Spice Up Your Sounds With LFO's
A visual representation of different LFO sizes shown as sine waves

Low frequency oscillators (aka "LFO's") are important tools in the modulation of sonic parameters, which is part of makes synthesizers so much fun. Though the concept comes from old-school hardware synths, LFO's are also used in lots of music production software like Ableton, software synths like Serum, and––most importantly––Sensory Percussion. In this post, we'll go over the basics of LFO's in the abstract and then dive into some Sensory Percussion-specific ways to really spice up your sounds with this powerful tool!

LFO Basics

So what exactly is an LFO, or low frequency oscillator? In general terms, it's an electronic signal that follows a repeated waveform, creating a rhythm through this repetition. The "frequency" part of a low frequency oscillation refers to the time between each repetition of this signal. But don't get confused; LFO's on their own do not produce any sound (low frequency ≠ low pitch). Instead, much like an envelope, an LFO can be assigned to a parameter of an existing sound (volume, filter cutoff, pitch, etc.) to modulate it according to the shape/frequency of its wave. While an envelope has a defined start and end (attack, decay, sustain, release), LFO's are constantly repeating, or oscillating.

In Sensory Percussion terms, LFO's work a lot like any other type of controller: you can find them in the "Controllers" panel and then drag/drop them onto the parameter you want to control. What makes LFO's different from other controller types is that they don't require you to hit the drum at all; they're constantly moving on their own, so they're great for adding some variation to your samples and effects.

Oscillator Shapes

A grid of screenshots of six different LFO shapes: sine, sawtooth up, sawtooth down, square, triangle, random

Here, you can see some visualizations of the six main LFO shapes: sine, square, sawtooth up, sawtooth down, triangle, and random.

Changing the shape of the wave has a drastic effect on how an LFO modulates a sound, even when the frequency is kept the same. To hear the difference between each, check out this example where we cycle through the different waveshapes with the LFO assigned to the pitch of a looped chord:

Modulating Pitch

Common Uses for LFO's in Sensory Percussion

Here are a few other basic applications of LFO's in Sensory Percussion:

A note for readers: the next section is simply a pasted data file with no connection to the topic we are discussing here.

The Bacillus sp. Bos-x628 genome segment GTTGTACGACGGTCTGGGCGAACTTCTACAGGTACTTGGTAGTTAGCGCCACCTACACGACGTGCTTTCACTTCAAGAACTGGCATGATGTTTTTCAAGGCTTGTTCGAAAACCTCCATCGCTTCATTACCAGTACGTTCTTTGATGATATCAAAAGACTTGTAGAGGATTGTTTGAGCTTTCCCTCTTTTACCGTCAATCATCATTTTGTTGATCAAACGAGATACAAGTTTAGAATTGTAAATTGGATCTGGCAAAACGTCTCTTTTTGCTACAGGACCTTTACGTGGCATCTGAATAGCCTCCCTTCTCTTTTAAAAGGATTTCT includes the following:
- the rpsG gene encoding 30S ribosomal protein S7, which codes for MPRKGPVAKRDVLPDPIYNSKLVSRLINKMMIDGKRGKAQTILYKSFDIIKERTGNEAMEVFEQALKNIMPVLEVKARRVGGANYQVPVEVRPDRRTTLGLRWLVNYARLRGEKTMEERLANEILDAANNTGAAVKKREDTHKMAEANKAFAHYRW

Modulating Effect Parameters

One method of using an LFO that is pretty straightforward, but can produce some cool sounds, is to assign it to the parameter of an effect from the fx panel. In this example, assigning it to the "time" parameter of the Analog Delay effect creates drastic results, especially when you increase the rate.

Modulating Filter Cutoff

Another classic use of an LFO in all kinds of synthesis is to assign it to the cutoff frequency of a filter. In this example, we modulate a low pass filter, creating different rhythms as the rate of oscillation is changed.

Advanced Techniques

Now that we've seen some basic uses of LFO's and understand how they work, let's check out some advanced methods that might not be obvious at first. Hopefully, these get the ball rolling and inspire you to experiment on your own!

Toggling Samplers On/Off

Up until now, we've only seen LFO's used to control knobs, but did you know they can also toggle a button on or off? In this example, we have one LFO turning two different samplers on/off. With this technique, every time the LFO turns one sampler on, it simultaneously turns the other off. This allows you to alternate between two different groups of cycled samples using only one zone of the drum.

Modulating Sample Length

This is a really cool way to add some variety to your percussive samples. In this example, we're emulating trap hi-hats, but with some added variety that makes them feel a bit more organic. We have one hi-hat sample set to loop 4 times and an LFO set to modulate the length of the sample. The range is set so that the minimum is just above 0 and the maximum is still very short, creating the rattling hi-hat effect found in a lot of hip hop production.

Cycling Through Samples

Here's another example of an LFO assigned to a button, this time the "next" button of a sampler. Unlike a sampler that's set to "cycle" mode, which plays each sample once before moving to the next, a sampler set to "control" with an LFO assigned to the "next" button can play each sample multiple times before moving on to the next. The cycle rate is set by the LFO's rate, so you can play each sample in different rhythmic subdivisions each time.

Sunhouse Kits that Use LFO's

If you'd rather just plug and play than start from scratch, there are plenty of preset kits from our many soundpacks that use LFO's in really cool ways. Here are a few of our favs, all of which can be found on our downloads page:

The Empress Arp (from Major Arcana)

drum 2 contains two samplers on the center and 2 on the edge, each with an LFO set to "random" set to modify the pitch in octave intervals only. Although they're all playing the same note, 4 different LFO's modulating randomly creates infinite variety, so it never gets boring.

glumOctopus (from Galactic Brine)

drum 3 center pad has an LFO on sampler on the "start" parameter for the chord.

prismtopia (from Lunar Cities)

LFOs on the "pan" knobs of Drum 2 and Drum 3.

SquishFlopHarp (from Terrene Imaginarium)

drum 1 center pad has an LFO modulating a very short delay time, essentially creating a chorus/flanger effect.

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